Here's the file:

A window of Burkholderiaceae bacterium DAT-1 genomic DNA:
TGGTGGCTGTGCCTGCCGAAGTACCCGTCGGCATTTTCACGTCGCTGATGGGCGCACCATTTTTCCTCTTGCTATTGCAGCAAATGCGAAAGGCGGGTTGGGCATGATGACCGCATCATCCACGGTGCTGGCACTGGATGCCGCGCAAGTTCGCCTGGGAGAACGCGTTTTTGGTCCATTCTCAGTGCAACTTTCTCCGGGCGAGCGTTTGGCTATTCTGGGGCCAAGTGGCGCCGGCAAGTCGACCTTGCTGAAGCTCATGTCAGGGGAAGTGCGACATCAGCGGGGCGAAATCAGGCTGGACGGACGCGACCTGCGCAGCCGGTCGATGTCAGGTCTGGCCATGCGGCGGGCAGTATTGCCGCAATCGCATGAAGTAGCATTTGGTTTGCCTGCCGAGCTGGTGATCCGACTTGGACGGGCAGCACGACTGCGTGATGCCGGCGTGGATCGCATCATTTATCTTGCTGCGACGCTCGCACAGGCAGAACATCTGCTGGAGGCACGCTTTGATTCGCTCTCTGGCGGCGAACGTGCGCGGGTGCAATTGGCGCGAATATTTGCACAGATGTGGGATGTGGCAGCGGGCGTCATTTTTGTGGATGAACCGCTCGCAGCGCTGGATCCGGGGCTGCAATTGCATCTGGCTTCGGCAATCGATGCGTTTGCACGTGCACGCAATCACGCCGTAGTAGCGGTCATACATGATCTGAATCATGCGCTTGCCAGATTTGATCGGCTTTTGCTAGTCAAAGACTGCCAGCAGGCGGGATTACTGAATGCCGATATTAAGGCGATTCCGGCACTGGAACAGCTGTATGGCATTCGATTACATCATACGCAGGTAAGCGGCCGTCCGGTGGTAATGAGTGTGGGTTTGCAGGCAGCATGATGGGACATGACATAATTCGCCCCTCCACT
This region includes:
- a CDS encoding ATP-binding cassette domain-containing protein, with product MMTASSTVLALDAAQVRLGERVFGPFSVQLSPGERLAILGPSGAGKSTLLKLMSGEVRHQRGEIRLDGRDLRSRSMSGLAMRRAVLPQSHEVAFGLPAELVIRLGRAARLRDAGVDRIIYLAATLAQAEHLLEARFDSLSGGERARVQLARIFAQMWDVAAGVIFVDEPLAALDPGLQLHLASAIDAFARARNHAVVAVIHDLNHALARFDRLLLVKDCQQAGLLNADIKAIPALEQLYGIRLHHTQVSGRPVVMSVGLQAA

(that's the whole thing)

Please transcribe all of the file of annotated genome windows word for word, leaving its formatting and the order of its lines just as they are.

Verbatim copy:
A window of Burkholderiaceae bacterium DAT-1 genomic DNA:
TGGTGGCTGTGCCTGCCGAAGTACCCGTCGGCATTTTCACGTCGCTGATGGGCGCACCATTTTTCCTCTTGCTATTGCAGCAAATGCGAAAGGCGGGTTGGGCATGATGACCGCATCATCCACGGTGCTGGCACTGGATGCCGCGCAAGTTCGCCTGGGAGAACGCGTTTTTGGTCCATTCTCAGTGCAACTTTCTCCGGGCGAGCGTTTGGCTATTCTGGGGCCAAGTGGCGCCGGCAAGTCGACCTTGCTGAAGCTCATGTCAGGGGAAGTGCGACATCAGCGGGGCGAAATCAGGCTGGACGGACGCGACCTGCGCAGCCGGTCGATGTCAGGTCTGGCCATGCGGCGGGCAGTATTGCCGCAATCGCATGAAGTAGCATTTGGTTTGCCTGCCGAGCTGGTGATCCGACTTGGACGGGCAGCACGACTGCGTGATGCCGGCGTGGATCGCATCATTTATCTTGCTGCGACGCTCGCACAGGCAGAACATCTGCTGGAGGCACGCTTTGATTCGCTCTCTGGCGGCGAACGTGCGCGGGTGCAATTGGCGCGAATATTTGCACAGATGTGGGATGTGGCAGCGGGCGTCATTTTTGTGGATGAACCGCTCGCAGCGCTGGATCCGGGGCTGCAATTGCATCTGGCTTCGGCAATCGATGCGTTTGCACGTGCACGCAATCACGCCGTAGTAGCGGTCATACATGATCTGAATCATGCGCTTGCCAGATTTGATCGGCTTTTGCTAGTCAAAGACTGCCAGCAGGCGGGATTACTGAATGCCGATATTAAGGCGATTCCGGCACTGGAACAGCTGTATGGCATTCGATTACATCATACGCAGGTAAGCGGCCGTCCGGTGGTAATGAGTGTGGGTTTGCAGGCAGCATGATGGGACATGACATAATTCGCCCCTCCACT
This region includes:
- a CDS encoding ATP-binding cassette domain-containing protein, with product MMTASSTVLALDAAQVRLGERVFGPFSVQLSPGERLAILGPSGAGKSTLLKLMSGEVRHQRGEIRLDGRDLRSRSMSGLAMRRAVLPQSHEVAFGLPAELVIRLGRAARLRDAGVDRIIYLAATLAQAEHLLEARFDSLSGGERARVQLARIFAQMWDVAAGVIFVDEPLAALDPGLQLHLASAIDAFARARNHAVVAVIHDLNHALARFDRLLLVKDCQQAGLLNADIKAIPALEQLYGIRLHHTQVSGRPVVMSVGLQAA